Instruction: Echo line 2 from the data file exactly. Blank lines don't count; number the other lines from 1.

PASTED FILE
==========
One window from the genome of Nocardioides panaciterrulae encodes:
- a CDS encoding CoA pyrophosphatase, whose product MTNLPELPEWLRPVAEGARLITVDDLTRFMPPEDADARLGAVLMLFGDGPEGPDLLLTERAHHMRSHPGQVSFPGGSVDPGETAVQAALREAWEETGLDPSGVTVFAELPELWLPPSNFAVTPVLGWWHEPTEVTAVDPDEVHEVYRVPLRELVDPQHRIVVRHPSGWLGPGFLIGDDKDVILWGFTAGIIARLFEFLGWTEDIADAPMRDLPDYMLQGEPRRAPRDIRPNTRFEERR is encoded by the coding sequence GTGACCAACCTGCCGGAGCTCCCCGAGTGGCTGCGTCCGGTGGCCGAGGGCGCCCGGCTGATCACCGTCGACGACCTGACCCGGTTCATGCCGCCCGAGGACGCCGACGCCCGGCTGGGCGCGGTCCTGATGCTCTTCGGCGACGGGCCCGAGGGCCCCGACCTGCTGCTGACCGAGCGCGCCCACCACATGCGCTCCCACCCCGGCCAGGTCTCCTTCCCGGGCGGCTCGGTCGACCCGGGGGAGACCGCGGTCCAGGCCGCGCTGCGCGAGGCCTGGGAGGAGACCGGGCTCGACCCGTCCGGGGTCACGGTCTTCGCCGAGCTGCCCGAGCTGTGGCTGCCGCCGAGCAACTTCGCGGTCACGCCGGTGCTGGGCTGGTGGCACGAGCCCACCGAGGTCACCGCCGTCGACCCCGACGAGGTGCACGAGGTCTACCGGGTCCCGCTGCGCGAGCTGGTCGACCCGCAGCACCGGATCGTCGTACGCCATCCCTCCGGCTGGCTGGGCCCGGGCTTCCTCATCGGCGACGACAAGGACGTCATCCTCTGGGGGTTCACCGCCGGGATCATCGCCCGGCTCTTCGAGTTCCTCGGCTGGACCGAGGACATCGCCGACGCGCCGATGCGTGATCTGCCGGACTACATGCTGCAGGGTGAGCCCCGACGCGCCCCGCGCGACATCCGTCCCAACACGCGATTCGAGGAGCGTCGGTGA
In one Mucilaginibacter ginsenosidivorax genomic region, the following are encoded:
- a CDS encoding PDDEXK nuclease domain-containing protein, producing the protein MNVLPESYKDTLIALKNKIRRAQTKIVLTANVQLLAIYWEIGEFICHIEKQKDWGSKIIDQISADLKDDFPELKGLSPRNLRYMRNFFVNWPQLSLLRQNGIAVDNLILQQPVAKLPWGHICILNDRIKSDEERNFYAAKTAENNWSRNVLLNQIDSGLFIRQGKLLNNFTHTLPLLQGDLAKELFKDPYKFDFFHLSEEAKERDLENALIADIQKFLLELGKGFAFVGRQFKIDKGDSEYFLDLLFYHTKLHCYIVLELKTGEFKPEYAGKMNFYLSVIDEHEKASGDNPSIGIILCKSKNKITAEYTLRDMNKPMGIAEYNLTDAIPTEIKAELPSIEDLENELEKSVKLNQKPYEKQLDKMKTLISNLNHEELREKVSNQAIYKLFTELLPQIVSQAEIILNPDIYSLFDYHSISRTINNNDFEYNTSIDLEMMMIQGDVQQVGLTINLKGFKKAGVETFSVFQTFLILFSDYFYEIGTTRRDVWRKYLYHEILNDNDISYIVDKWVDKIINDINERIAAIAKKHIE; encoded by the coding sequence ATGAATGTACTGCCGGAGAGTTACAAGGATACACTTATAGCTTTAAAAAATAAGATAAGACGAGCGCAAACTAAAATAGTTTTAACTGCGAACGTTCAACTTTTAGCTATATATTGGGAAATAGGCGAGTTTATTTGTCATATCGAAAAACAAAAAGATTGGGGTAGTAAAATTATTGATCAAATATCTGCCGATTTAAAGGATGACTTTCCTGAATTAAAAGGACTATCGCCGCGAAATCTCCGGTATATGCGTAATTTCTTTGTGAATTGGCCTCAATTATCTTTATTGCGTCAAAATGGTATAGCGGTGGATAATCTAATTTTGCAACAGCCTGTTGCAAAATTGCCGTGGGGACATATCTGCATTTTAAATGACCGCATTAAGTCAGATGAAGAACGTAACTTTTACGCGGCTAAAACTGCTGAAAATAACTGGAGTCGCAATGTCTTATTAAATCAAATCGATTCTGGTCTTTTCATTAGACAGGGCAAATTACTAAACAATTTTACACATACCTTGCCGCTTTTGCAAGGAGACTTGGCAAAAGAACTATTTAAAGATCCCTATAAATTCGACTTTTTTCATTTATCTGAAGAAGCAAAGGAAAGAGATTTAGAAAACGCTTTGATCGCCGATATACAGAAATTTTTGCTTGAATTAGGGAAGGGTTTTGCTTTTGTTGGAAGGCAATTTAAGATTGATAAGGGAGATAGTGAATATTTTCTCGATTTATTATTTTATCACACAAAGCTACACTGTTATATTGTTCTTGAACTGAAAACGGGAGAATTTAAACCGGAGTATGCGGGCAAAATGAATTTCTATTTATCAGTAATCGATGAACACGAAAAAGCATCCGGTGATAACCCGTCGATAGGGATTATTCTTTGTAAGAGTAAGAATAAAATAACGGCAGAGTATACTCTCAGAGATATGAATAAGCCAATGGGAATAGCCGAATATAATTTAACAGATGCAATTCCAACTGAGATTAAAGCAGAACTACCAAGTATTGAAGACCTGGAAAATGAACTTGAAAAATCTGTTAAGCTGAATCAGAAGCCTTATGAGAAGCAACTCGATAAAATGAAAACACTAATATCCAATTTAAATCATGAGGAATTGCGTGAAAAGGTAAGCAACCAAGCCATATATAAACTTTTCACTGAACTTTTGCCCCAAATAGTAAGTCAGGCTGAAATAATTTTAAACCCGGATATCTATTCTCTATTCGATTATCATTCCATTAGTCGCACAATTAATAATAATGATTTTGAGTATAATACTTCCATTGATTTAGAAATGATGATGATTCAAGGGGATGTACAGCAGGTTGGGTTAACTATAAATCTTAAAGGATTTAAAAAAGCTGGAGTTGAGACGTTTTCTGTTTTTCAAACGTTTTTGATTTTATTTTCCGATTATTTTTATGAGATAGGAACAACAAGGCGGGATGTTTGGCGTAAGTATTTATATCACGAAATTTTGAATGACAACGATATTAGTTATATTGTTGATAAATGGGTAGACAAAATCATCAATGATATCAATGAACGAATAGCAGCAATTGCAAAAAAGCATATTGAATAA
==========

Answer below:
- a CDS encoding CoA pyrophosphatase, whose product MTNLPELPEWLRPVAEGARLITVDDLTRFMPPEDADARLGAVLMLFGDGPEGPDLLLTERAHHMRSHPGQVSFPGGSVDPGETAVQAALREAWEETGLDPSGVTVFAELPELWLPPSNFAVTPVLGWWHEPTEVTAVDPDEVHEVYRVPLRELVDPQHRIVVRHPSGWLGPGFLIGDDKDVILWGFTAGIIARLFEFLGWTEDIADAPMRDLPDYMLQGEPRRAPRDIRPNTRFEERR is encoded by the coding sequence GTGACCAACCTGCCGGAGCTCCCCGAGTGGCTGCGTCCGGTGGCCGAGGGCGCCCGGCTGATCACCGTCGACGACCTGACCCGGTTCATGCCGCCCGAGGACGCCGACGCCCGGCTGGGCGCGGTCCTGATGCTCTTCGGCGACGGGCCCGAGGGCCCCGACCTGCTGCTGACCGAGCGCGCCCACCACATGCGCTCCCACCCCGGCCAGGTCTCCTTCCCGGGCGGCTCGGTCGACCCGGGGGAGACCGCGGTCCAGGCCGCGCTGCGCGAGGCCTGGGAGGAGACCGGGCTCGACCCGTCCGGGGTCACGGTCTTCGCCGAGCTGCCCGAGCTGTGGCTGCCGCCGAGCAACTTCGCGGTCACGCCGGTGCTGGGCTGGTGGCACGAGCCCACCGAGGTCACCGCCGTCGACCCCGACGAGGTGCACGAGGTCTACCGGGTCCCGCTGCGCGAGCTGGTCGACCCGCAGCACCGGATCGTCGTACGCCATCCCTCCGGCTGGCTGGGCCCGGGCTTCCTCATCGGCGACGACAAGGACGTCATCCTCTGGGGGTTCACCGCCGGGATCATCGCCCGGCTCTTCGAGTTCCTCGGCTGGACCGAGGACATCGCCGACGCGCCGATGCGTGATCTGCCGGACTACATGCTGCAGGGTGAGCCCCGACGCGCCCCGCGCGACATCCGTCCCAACACGCGATTCGAGGAGCGTCGGTGA